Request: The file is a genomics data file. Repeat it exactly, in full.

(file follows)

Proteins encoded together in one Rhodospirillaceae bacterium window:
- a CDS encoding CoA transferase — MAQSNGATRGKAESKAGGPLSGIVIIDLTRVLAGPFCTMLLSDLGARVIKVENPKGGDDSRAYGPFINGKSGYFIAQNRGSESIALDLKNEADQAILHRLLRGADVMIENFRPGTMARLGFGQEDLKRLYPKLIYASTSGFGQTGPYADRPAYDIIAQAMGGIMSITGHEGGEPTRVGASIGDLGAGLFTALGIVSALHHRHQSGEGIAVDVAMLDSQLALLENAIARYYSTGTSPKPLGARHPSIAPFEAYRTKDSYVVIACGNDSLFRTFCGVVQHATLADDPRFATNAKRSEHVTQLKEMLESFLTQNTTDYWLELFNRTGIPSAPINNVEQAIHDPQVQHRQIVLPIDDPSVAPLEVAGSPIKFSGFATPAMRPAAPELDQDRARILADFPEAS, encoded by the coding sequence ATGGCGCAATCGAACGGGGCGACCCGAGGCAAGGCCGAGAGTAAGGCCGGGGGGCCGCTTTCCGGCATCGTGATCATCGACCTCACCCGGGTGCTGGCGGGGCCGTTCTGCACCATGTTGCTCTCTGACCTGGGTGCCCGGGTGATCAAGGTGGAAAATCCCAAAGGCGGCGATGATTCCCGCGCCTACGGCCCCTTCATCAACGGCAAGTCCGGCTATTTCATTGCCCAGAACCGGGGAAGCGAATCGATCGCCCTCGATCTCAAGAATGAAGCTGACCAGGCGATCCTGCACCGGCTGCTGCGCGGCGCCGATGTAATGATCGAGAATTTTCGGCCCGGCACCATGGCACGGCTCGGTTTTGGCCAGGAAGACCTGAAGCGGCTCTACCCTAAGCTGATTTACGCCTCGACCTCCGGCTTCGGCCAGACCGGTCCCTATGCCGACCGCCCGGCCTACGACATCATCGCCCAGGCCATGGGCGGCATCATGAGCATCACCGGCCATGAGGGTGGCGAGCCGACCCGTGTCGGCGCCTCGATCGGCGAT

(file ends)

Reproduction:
Proteins encoded together in one Rhodospirillaceae bacterium window:
- a CDS encoding CoA transferase — MAQSNGATRGKAESKAGGPLSGIVIIDLTRVLAGPFCTMLLSDLGARVIKVENPKGGDDSRAYGPFINGKSGYFIAQNRGSESIALDLKNEADQAILHRLLRGADVMIENFRPGTMARLGFGQEDLKRLYPKLIYASTSGFGQTGPYADRPAYDIIAQAMGGIMSITGHEGGEPTRVGASIGDLGAGLFTALGIVSALHHRHQSGEGIAVDVAMLDSQLALLENAIARYYSTGTSPKPLGARHPSIAPFEAYRTKDSYVVIACGNDSLFRTFCGVVQHATLADDPRFATNAKRSEHVTQLKEMLESFLTQNTTDYWLELFNRTGIPSAPINNVEQAIHDPQVQHRQIVLPIDDPSVAPLEVAGSPIKFSGFATPAMRPAAPELDQDRARILADFPEAS, encoded by the coding sequence ATGGCGCAATCGAACGGGGCGACCCGAGGCAAGGCCGAGAGTAAGGCCGGGGGGCCGCTTTCCGGCATCGTGATCATCGACCTCACCCGGGTGCTGGCGGGGCCGTTCTGCACCATGTTGCTCTCTGACCTGGGTGCCCGGGTGATCAAGGTGGAAAATCCCAAAGGCGGCGATGATTCCCGCGCCTACGGCCCCTTCATCAACGGCAAGTCCGGCTATTTCATTGCCCAGAACCGGGGAAGCGAATCGATCGCCCTCGATCTCAAGAATGAAGCTGACCAGGCGATCCTGCACCGGCTGCTGCGCGGCGCCGATGTAATGATCGAGAATTTTCGGCCCGGCACCATGGCACGGCTCGGTTTTGGCCAGGAAGACCTGAAGCGGCTCTACCCTAAGCTGATTTACGCCTCGACCTCCGGCTTCGGCCAGACCGGTCCCTATGCCGACCGCCCGGCCTACGACATCATCGCCCAGGCCATGGGCGGCATCATGAGCATCACCGGCCATGAGGGTGGCGAGCCGACCCGTGTCGGCGCCTCGATCGGCGAT